The 36-hour Endeavor
When I left off, I was saying how we didn’t have any TV entertainment for the whole 10 hour flight… Yeah that was horrible. I don’t consider myself a TV addict or anything… We don’t even have cable at home. But seriously? I hadn’t even packed a book because I was banking on having movies! Oh well– three games of Scrabble, 1 game of Settlers of Catan and lots of staring at the TV screen willing it to work later, we made it. True to airport form, Moscow’s was stifling hot, and again, I found myself stripped down to my tank top while everyone around me was in their fur coats. I must have hot blood or something…
We arrived in Moscow at 8:30am and our flight to Kyrgyzstan didn’t leave till 10:55pm. Carry the two… yep that’s over 14 hours in an airport. There was no Delta lounge– only business class lounges that cost $50/person for three hours. We found an “oasis” with carpet where people were sleeping on the floor and decided that it looked to be the most comfortable place around (for free!). Lucky for me, I’d packed my Thermarest in my carryon… That was an incredible asset because I didn’t have to lay on the floor. When I was done, Sean caught some sleep too.
Again… It was a lot of waiting. Waiting. Waiting. I think for this trip in particular, knowing what we knew about the country and how risky it is to get sick (sterile, quality medical care is hard to come by and the risk of HIV is high with needles being reused, etc.) we both freaked ourselves out a little bit… and we had 14 hours to dwell on it! This is by far the most foreign place Sean or I have ever been and I think that’s working against us in some respects. But, when it comes to food (especially after our Cook Island food poisoning in 2010) it is always good to be wary.
Oh, and maybe this is common in a lot of European airports (?) but there is a ton of smoking in the F terminal in Moscow. They have designated areas, but there nothing to enclose them. You stand inside this yellow duct tape square on the ground but your nonsmoking friend is hanging out a few steps away. I guess it keeps them somewhat segregated from us nonsmokers but still– I think I take for granted Smoke-Free America.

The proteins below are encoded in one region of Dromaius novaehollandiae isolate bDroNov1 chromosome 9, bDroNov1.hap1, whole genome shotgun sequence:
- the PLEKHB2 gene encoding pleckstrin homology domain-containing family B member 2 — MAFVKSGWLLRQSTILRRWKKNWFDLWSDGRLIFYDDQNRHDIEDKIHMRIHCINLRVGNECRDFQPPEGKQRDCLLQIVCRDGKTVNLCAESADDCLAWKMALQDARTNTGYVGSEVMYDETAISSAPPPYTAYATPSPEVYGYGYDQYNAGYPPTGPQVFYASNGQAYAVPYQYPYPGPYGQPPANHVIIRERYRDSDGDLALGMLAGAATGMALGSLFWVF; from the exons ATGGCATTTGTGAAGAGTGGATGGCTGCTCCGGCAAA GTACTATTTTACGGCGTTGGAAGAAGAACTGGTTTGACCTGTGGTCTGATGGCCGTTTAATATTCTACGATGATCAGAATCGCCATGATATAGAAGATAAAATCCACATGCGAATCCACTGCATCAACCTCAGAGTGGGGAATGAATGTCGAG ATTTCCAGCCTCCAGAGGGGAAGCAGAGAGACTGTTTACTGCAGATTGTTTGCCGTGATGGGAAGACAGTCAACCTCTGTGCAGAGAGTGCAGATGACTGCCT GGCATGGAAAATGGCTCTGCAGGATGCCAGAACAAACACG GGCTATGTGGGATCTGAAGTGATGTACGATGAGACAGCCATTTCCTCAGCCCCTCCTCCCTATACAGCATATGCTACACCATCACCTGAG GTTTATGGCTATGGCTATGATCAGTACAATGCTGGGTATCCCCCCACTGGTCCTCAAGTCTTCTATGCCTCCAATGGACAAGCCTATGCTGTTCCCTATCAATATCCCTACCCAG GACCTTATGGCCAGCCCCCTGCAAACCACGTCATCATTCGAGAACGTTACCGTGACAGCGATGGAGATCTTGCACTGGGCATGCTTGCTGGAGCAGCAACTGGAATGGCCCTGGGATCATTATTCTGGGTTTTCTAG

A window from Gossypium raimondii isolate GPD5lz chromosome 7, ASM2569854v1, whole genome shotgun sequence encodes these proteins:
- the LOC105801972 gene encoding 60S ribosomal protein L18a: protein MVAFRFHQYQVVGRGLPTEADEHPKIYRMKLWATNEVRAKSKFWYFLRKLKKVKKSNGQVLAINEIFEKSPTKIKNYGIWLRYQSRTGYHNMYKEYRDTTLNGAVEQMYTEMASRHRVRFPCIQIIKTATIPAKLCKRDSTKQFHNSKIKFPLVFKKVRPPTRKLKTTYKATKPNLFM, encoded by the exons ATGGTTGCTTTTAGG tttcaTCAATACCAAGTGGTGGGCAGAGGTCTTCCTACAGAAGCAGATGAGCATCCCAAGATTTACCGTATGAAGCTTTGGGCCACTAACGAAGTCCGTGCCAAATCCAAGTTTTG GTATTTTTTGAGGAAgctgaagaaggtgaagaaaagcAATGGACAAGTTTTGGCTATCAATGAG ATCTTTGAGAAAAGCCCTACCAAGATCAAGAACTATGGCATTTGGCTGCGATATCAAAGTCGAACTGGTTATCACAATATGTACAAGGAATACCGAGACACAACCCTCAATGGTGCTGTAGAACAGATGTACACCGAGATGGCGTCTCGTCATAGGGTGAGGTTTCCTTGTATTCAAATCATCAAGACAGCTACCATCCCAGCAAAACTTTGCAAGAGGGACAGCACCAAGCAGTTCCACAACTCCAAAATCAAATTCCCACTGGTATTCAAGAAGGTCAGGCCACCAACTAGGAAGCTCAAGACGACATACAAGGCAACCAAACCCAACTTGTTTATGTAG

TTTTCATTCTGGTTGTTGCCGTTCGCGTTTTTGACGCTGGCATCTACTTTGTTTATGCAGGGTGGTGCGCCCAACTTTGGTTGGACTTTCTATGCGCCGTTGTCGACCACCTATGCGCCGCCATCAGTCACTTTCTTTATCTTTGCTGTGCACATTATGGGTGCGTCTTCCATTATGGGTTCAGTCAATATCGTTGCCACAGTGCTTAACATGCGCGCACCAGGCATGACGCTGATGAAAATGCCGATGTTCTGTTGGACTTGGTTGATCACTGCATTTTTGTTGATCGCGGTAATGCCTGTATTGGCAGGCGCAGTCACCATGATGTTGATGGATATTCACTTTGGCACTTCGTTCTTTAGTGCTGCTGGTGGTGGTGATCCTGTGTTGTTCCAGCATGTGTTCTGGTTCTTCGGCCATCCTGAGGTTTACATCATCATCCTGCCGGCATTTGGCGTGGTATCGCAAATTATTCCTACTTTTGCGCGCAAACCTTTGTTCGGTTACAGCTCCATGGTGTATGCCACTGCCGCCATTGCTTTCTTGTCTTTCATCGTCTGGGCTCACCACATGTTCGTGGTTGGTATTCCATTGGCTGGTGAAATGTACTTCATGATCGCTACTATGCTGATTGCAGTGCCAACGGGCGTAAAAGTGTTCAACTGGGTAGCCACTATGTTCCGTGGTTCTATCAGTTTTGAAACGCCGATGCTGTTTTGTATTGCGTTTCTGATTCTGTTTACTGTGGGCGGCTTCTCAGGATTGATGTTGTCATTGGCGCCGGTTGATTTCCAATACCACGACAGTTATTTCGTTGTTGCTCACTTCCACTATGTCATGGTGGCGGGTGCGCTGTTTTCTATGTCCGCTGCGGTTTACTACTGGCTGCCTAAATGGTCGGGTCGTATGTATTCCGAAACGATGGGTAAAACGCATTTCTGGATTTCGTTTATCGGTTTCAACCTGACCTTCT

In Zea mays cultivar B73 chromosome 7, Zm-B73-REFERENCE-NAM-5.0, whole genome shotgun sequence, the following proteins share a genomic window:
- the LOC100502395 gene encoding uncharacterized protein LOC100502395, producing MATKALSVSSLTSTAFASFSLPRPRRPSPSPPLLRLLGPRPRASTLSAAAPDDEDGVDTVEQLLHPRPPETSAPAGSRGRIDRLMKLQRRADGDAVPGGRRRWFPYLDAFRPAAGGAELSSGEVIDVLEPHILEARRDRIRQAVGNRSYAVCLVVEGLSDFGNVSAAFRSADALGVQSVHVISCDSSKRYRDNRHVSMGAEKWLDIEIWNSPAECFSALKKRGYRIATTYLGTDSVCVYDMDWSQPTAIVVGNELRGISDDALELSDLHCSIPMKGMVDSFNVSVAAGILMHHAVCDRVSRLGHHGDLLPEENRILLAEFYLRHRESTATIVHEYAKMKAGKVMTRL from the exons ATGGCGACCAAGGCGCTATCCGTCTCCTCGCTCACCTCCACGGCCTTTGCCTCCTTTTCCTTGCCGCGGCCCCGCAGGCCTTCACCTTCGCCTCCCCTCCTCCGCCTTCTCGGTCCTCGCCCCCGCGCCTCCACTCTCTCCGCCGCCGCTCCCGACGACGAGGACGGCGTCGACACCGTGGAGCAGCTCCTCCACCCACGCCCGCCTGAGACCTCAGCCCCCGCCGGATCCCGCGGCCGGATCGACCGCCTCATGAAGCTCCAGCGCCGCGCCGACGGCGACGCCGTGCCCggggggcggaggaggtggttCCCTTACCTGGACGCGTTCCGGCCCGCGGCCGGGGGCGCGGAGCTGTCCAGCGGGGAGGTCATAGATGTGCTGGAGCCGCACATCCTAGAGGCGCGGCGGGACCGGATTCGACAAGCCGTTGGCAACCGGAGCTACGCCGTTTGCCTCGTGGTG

Finally, our flight took off and we slept most of the way. Upon arrival, we got our bags (which all arrived–no gaping holes thank God) and walked out of the security area to a PACKED waiting area. People were nearly on top of each other at the barrier waiting for friends and loved ones to arrive. Taxi drivers were eager to give us a ride (its a very common profession here to drive taxi) but we had prehired a young man named Kas and his brother in law Ulan to drive us the six hours (yep– six more hours of travel!) to Karakol, the country’s third largest city set deep in the mountains. Kas found us (how could you miss us with our bright clothing, really?) and we were relieved to speak to someone who spoke our language. As it was still dark, they drove us into Bishkek and we waited out the light in a small sweets shop and drank some coffee and asked a million questions about life on this side of the world. Everyone (including the ladies at the sweets shop) is so interested in us and what we’re doing here. Obviously, not many Americans hit up this side of the world on a regular basis.
Once the light came, we took a tour of the city and stopped to see some local monuments. The guards who stand to guard the flag in the city square were changing ranks and it was cool to see them switch. Again, these are all iPhone photos as Internet isn’t reliable and I’m blogging from my phone! More photos from our real camera will come soon.
Then, we were off. Kas and Ulan were so kind to stop along the way for us to shoot photos. It was very Romania-esque with the crazy drivers passing whenever they feel like it. Basically, if you want to drive here you just buy a license and start- no drivers education required. One of the biggest surprises for me was the dichotomy on how people spend their money. On one hand, they have high standards of dress. The women all have beautiful coats with fur around the collars– some in full fur coats. Lots of boots, many with high heels. Lovely scarves and chic hats– it’s so fun to people watch! On the other hand, structurally speaking, it seems that people here do not invest in buildings and mechanics as everything is “run down” by American standards. Still, things are livable and the country is on the upswing, but we were speaking with an Australian we met who works here and he mentioned that mentality too, how many Kyrgys people don’t even have “repairs” in their business plan as they’ll run the structure into the ground before they invest in sustainability. Commerce is picking up though, especially after the two recent revolutions. It’s exciting to speak with people like Kas who are on the other end of the spectrum, running reliable, tourism-based businesses and doing well for themselves. This country has a long way to go, but still has come a long way from where it used to be!
By the end of the drive, Sean and I were exhausted from all the travel and despite protests for tea time from our sweet guesthouse caretaker Jamilia, we excused ourselves and went straight to sleep. It was 7:00pm! Dad– I think we beat you this time! The feeling of being horizontal and closing my eyes was amazing–I was grateful we made it in one piece.